Databases used in the field of medical geology are generally comprised of geospatial and/or temporal elements. Although these are not requirements for all medical geology research projects, much of the discussion in this chapter will be focused on databases incorporated into geographic information systems (GIS). GIS are computer-based (or manual) methods that allow a user to input, store, retrieve, manipulate, analyze, and output spatial data (Aronoff 1989). There are four major systems of GIS: engineering mapping systems (computer-aided design/computer-assisted mapping; CAD/CAM), geographic base file systems, image processing systems, and generalized thematic mapping systems. Various software packages are available that perform one or more of these systems, and the relative ability to move data back and forth between them can be critical to the needs and success of a particular GIS. Relational databases are the most commonly used types of databases in GIS (Cromley and McLafferty 2002). Relational database management models are convenient for linking formerly disparate databases together in a GIS. The databases to be joined must share one common attribute, usually an identifier such as coded patient number, sample site, or latitude/longitude. Other database management structures, such as hierarchical and network systems, are not as well suited to health GIS applications, although they may be useful for extremely large databases.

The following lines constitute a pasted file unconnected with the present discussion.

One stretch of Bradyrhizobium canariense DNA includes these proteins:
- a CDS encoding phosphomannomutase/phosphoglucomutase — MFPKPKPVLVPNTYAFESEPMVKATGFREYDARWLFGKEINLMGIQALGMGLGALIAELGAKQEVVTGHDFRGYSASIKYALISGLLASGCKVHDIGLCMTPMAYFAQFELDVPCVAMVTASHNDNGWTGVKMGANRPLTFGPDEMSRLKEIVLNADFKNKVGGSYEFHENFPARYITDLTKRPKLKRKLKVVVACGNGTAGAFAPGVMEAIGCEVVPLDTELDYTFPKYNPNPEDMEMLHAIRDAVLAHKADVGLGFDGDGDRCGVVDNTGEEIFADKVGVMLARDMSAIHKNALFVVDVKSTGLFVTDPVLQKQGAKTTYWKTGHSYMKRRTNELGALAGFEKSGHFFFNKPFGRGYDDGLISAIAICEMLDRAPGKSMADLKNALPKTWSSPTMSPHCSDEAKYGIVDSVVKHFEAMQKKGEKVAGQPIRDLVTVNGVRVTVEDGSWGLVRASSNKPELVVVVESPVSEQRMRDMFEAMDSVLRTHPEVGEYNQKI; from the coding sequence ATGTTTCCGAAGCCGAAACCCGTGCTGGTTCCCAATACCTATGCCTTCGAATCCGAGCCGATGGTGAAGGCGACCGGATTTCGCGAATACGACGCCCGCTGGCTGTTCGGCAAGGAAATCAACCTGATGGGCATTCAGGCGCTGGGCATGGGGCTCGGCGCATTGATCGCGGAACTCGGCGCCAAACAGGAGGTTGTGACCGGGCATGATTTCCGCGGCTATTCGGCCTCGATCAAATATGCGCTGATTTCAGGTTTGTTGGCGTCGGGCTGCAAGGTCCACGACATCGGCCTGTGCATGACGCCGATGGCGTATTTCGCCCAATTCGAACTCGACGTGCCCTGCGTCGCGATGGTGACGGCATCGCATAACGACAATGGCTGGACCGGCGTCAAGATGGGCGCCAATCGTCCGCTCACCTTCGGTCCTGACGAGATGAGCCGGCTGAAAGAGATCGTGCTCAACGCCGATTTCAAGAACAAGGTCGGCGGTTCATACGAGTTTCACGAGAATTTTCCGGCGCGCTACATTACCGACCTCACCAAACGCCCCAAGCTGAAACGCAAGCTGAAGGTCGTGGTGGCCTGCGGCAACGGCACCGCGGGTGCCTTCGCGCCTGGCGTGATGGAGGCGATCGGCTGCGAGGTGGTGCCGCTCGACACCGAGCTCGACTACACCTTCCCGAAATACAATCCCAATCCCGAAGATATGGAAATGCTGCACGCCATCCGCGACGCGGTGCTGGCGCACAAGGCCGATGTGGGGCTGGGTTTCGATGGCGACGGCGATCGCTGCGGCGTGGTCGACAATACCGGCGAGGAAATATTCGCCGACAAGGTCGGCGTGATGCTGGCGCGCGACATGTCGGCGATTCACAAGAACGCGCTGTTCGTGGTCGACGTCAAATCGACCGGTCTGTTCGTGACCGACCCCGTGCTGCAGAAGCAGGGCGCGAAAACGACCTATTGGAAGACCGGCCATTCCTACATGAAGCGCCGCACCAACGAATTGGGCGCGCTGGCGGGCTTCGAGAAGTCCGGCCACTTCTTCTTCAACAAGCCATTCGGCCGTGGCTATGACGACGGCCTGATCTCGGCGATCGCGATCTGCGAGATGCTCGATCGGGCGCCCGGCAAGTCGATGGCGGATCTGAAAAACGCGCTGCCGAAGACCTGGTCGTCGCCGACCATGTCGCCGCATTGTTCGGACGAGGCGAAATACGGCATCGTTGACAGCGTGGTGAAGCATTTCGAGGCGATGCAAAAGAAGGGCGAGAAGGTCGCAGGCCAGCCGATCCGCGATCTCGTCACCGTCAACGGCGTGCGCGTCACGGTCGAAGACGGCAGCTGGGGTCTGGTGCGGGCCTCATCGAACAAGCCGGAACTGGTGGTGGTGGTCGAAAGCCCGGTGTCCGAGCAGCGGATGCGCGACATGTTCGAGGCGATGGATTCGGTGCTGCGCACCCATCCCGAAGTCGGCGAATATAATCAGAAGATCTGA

|Original language||English (US)|
|Title of host publication||Essentials of Medical Geology|
|Subtitle of host publication||Revised Edition|
|Number of pages||11|
|State||Published - Jan 1 2013|
ASJC Scopus subject areas
- Earth and Planetary Sciences(all)